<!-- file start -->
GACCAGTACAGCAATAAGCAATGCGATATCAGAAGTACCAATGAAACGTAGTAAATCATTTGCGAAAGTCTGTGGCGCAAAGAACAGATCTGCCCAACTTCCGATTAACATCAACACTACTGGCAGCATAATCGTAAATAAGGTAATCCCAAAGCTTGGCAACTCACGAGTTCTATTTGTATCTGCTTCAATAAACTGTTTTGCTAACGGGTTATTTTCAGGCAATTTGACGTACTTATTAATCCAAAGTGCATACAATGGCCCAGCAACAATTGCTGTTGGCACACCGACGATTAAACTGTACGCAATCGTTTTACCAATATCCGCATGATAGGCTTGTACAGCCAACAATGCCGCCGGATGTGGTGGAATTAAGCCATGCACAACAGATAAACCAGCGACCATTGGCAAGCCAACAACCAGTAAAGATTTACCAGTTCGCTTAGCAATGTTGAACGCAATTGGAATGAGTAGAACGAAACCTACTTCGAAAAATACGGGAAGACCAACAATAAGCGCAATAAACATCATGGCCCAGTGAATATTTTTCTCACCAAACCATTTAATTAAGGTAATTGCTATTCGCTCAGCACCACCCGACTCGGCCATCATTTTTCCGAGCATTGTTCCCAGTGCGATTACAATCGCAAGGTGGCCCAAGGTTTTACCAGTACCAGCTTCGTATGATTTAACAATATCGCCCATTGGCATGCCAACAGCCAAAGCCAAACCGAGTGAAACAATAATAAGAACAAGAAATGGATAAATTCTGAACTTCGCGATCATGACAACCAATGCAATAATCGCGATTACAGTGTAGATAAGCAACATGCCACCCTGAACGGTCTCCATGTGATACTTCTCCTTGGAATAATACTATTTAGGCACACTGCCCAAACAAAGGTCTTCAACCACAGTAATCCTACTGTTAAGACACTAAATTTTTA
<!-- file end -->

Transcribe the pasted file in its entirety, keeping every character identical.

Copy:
GACCAGTACAGCAATAAGCAATGCGATATCAGAAGTACCAATGAAACGTAGTAAATCATTTGCGAAAGTCTGTGGCGCAAAGAACAGATCTGCCCAACTTCCGATTAACATCAACACTACTGGCAGCATAATCGTAAATAAGGTAATCCCAAAGCTTGGCAACTCACGAGTTCTATTTGTATCTGCTTCAATAAACTGTTTTGCTAACGGGTTATTTTCAGGCAATTTGACGTACTTATTAATCCAAAGTGCATACAATGGCCCAGCAACAATTGCTGTTGGCACACCGACGATTAAACTGTACGCAATCGTTTTACCAATATCCGCATGATAGGCTTGTACAGCCAACAATGCCGCCGGATGTGGTGGAATTAAGCCATGCACAACAGATAAACCAGCGACCATTGGCAAGCCAACAACCAGTAAAGATTTACCAGTTCGCTTAGCAATGTTGAACGCAATTGGAATGAGTAGAACGAAACCTACTTCGAAAAATACGGGAAGACCAACAATAAGCGCAATAAACATCATGGCCCAGTGAATATTTTTCTCACCAAACCATTTAATTAAGGTAATTGCTATTCGCTCAGCACCACCCGACTCGGCCATCATTTTTCCGAGCATTGTTCCCAGTGCGATTACAATCGCAAGGTGGCCCAAGGTTTTACCAGTACCAGCTTCGTATGATTTAACAATATCGCCCATTGGCATGCCAACAGCCAAAGCCAAACCGAGTGAAACAATAATAAGAACAAGAAATGGATAAATTCTGAACTTCGCGATCATGACAACCAATGCAATAATCGCGATTACAGTGTAGATAAGCAACATGCCACCCTGAACGGTCTCCATGTGATACTTCTCCTTGGAATAATACTATTTAGGCACACTGCCCAAACAAAGGTCTTCAACCACAGTAATCCTACTGTTAAGACACTAAATTTTTA